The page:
Myths about Parkinson’s disease

Parkinson’s disease is a neurodegenerative movement disorder.

It causes neurons that produce dopamine, a brain chemical used to help control muscle movement, to slowly die. This causes different complications, mainly motor, such as slowness of movement, tremors, stiffness and imbalance. Here we review the main myths surrounding this condition.

Myth 1: Parkinson’s disease only affects movement

Tremor is the best-known symptom of Parkinson’s disease, so they are inevitably linked. However, many people may develop non-motor symptoms before the tremor appears. There are even cases where tremors are not experienced at any time during the progression of the disease.

Other symptoms of Parkinson’s disease include:

  • Problems with balance and walking.
  • Stiff muscles.
  • Muscle pains.
  • Low blood pressure.
  • stooped posture
  • Constipation.
  • Sweating and not being able to control body temperature.
  • Slow blink.
  • Difficulty swallowing, and drooling.
  • Lack of facial expression.
  • Difficulty initiating movement, such as starting to walk or getting up from a chair.
  • Slow movements.
  • Loss of fine motor skills in the hand.
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Anxiety, stress and tension, confusion, dementia, depression, fainting, and memory loss associated with Parkinson’s disease have also been reported.

Myth 2: Genes cause Parkinson’s disease

This is a widespread myth, but not necessarily true. The researchers note that only about 10% of people with Parkinson’s disease have relatives who have developed the disease. Therefore, genetic predisposition can be seen as a risk factor, but not as a sole culprit. Currently, the cause of Parkinson’s disease is unknown.

Myth 3: Parkinson’s disease is fatal

That’s not true. Although Parkinson’s disease can increase the risk of certain factors that reduce the life expectancy of patients, such as an increased chance of falls or problems swallowing, it is not a fatal condition, as it can be, for example, ischemic heart disease or cerebrovascular accidents.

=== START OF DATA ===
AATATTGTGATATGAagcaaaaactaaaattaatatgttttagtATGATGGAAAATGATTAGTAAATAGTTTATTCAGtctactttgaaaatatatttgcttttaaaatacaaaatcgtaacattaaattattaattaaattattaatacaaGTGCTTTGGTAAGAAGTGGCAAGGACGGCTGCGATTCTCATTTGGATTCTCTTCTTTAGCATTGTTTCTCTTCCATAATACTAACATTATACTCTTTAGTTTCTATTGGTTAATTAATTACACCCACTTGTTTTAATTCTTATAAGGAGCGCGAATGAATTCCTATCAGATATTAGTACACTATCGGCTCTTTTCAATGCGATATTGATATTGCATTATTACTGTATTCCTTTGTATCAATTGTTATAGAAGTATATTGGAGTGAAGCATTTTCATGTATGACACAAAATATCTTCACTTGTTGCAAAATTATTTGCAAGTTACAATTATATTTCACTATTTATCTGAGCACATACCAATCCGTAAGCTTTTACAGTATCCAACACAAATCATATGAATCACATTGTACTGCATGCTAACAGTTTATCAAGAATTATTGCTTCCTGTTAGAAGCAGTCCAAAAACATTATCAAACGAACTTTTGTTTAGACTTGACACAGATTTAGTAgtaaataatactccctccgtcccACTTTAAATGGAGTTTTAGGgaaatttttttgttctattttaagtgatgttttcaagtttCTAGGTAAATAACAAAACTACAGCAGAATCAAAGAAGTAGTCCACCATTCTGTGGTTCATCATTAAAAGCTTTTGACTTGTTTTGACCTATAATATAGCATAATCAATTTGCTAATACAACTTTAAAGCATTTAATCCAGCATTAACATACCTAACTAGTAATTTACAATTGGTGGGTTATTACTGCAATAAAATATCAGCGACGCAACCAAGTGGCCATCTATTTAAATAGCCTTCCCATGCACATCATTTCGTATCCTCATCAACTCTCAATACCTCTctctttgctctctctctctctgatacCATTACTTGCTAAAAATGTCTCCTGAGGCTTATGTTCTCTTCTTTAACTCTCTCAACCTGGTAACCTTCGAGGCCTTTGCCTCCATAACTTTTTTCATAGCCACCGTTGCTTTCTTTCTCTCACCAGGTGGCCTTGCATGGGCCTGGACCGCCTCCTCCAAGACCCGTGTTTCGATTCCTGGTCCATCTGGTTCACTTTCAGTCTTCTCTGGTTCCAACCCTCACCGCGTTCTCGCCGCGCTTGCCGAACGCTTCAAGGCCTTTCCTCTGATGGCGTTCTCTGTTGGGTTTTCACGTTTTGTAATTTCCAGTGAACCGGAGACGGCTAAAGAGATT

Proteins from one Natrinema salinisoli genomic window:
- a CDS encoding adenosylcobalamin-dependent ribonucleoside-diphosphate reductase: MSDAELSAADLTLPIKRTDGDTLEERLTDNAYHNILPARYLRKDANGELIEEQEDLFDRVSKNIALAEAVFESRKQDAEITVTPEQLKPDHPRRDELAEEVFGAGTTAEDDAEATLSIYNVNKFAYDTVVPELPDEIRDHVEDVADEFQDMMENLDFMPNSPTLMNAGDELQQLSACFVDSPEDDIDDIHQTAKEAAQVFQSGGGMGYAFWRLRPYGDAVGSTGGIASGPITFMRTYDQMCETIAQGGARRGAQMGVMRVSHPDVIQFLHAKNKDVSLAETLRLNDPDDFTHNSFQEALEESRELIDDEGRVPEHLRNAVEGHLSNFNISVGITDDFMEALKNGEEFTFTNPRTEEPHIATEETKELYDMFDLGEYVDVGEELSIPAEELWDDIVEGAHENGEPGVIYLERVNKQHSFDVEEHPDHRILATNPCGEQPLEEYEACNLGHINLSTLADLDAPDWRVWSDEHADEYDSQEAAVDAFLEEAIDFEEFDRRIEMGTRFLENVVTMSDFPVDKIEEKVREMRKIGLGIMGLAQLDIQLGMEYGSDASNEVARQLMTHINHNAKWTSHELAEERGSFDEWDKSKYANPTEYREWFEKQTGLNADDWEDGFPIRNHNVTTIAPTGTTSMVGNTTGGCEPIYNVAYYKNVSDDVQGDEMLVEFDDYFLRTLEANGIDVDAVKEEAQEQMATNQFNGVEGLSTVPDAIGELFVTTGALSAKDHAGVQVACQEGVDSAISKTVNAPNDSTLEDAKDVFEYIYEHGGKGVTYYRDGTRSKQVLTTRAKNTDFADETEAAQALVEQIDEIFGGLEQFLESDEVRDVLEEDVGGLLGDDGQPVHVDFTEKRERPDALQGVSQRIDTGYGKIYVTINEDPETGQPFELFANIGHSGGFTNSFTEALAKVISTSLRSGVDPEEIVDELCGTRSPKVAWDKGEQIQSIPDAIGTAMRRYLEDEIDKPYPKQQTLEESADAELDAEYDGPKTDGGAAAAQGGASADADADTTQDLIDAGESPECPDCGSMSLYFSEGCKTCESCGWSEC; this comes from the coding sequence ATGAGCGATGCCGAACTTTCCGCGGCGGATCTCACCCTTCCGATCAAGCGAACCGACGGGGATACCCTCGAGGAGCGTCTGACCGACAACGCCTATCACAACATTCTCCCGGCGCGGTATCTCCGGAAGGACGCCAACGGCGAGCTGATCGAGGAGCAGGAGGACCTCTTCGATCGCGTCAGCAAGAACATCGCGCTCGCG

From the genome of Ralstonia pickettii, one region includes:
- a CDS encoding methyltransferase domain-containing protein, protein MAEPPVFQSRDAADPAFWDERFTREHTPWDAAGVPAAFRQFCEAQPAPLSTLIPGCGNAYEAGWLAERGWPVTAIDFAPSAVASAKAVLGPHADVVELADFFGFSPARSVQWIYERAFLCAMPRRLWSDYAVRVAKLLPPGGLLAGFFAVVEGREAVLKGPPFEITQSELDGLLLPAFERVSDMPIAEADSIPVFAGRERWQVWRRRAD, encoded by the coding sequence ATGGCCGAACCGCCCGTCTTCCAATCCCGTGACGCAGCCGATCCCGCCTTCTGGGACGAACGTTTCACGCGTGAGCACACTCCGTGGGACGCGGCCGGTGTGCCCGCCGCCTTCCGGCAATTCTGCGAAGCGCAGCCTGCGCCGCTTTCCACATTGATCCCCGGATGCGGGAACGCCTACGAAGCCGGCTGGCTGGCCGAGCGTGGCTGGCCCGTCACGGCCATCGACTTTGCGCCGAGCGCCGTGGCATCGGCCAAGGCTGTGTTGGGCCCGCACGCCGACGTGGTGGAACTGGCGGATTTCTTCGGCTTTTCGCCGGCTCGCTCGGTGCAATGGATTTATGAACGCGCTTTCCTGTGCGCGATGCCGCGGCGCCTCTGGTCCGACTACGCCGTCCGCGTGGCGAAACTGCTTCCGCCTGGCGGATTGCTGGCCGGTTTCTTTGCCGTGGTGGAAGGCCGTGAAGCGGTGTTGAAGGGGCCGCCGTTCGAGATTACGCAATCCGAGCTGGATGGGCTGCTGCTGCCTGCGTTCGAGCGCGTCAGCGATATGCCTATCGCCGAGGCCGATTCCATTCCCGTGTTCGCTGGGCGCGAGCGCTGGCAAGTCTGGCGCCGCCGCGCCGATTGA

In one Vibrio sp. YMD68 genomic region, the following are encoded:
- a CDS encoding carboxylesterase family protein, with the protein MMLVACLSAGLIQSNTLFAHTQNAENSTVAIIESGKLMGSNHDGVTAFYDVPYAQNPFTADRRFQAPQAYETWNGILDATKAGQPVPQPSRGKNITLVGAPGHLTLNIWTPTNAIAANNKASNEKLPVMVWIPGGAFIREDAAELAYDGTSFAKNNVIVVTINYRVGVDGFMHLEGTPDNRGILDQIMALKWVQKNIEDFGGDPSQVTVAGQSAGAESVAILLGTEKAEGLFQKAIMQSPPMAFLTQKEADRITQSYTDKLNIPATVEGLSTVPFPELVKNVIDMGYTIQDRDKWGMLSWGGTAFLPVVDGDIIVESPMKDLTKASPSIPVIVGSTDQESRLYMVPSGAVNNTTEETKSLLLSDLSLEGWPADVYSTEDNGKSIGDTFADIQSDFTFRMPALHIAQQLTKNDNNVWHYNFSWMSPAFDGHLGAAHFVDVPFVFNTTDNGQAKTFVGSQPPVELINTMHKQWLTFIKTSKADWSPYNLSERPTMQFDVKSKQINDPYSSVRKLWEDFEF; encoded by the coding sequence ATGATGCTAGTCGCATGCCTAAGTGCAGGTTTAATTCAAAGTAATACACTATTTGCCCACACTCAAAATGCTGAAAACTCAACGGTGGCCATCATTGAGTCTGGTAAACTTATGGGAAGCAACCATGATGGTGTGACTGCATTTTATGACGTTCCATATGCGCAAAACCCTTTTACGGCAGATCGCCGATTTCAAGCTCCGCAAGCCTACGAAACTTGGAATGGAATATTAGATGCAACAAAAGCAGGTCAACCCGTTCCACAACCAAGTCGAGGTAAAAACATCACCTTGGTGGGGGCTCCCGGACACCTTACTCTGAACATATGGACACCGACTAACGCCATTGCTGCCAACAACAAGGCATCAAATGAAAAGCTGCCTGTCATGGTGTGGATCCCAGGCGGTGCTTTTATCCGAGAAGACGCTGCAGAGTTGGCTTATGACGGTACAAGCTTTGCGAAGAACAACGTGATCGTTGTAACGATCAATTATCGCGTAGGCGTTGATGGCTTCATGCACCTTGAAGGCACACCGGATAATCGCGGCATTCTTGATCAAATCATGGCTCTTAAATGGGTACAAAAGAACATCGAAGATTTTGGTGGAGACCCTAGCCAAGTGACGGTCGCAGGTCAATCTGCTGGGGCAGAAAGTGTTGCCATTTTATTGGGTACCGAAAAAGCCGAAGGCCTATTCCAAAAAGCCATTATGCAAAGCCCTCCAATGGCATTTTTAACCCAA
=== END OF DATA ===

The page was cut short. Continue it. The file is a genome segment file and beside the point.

Myth 4: Parkinson’s disease only affects older adults

It is normal to associate Parkinson’s disease exclusively with old age, given that it is the second most prevalent neurodegenerative disease in people over 65 years of age (after Alzheimer’s).

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However, Parkinson’s disease can be diagnosed in young people, it is estimated that between 5 and 10% of the total cases correspond to those under 45 years of age, and that 0.25% corresponds to those under 21 years of age. This is often known as early-onset Parkinson’s.

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Myth 5: Parkinson’s disease and Alzheimer’s are the same

Although both conditions are neurodegenerative and chronic, they have important differences. Alzheimer’s is the most common form of dementia, and is characterized by causing memory problems, in the way of thinking and in the way of behaving. In contrast, Parkinson’s disease affects the central nervous system causing early motor impairment.

Myth 6: Parkinson’s disease only affects men

This is also not true. Women can get Parkinson’s disease, only, for unknown reasons, it’s more common in men. It is estimated that for every five people affected, three are men and two women.

Another aspect that seems to differ is the symptomatology, since in men sexual problems tend to manifest more frequently, while in women it is more common for anxiety, pain or constipation to occur.

Myth 7: People with Parkinson’s disease can experience “flare-ups”

Parkinson’s disease does not tend to have flare-ups or flare-ups of its symptoms, as it does with other conditions, such as multiple sclerosis. Normally, the signs of Parkinson’s disease progress slowly, and if they suddenly worsen, it’s probably due to other factors, such as infections, anxiety, medication errors, or medication side effects, among others.

Myth 8: There is no treatment for Parkinson’s disease

Currently, there is no cure for Parkinson’s disease, however, medications can help people control the symptoms caused by this condition.

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One of the most effective is levodopa, which once in the body is converted into dopamine. And while its effectiveness may wane over time (actually, it’s the production of the enzyme needed to convert levodopa to dopamine that declines as the disease progresses), researchers say it can be used effectively for decades.

Myth 9: Beyond medication, nothing can help Parkinson’s disease

It’s important to follow your doctors’ recommendations and take the medications they recommend to treat Parkinson’s disease. However, there is increasing evidence showing that certain lifestyle changes can be an excellent complement to drugs, helping to reduce the symptoms of this condition.

Experts recommend regular exercise, proper sleep, and a healthy diet.

Sources consulted: Alzheimer’s Association, Parkinson’s Disease Association of America, US National Library of Medicine, Centers for Disease Control and Prevention, Mayo Clinic, National Institute of Mental Health.

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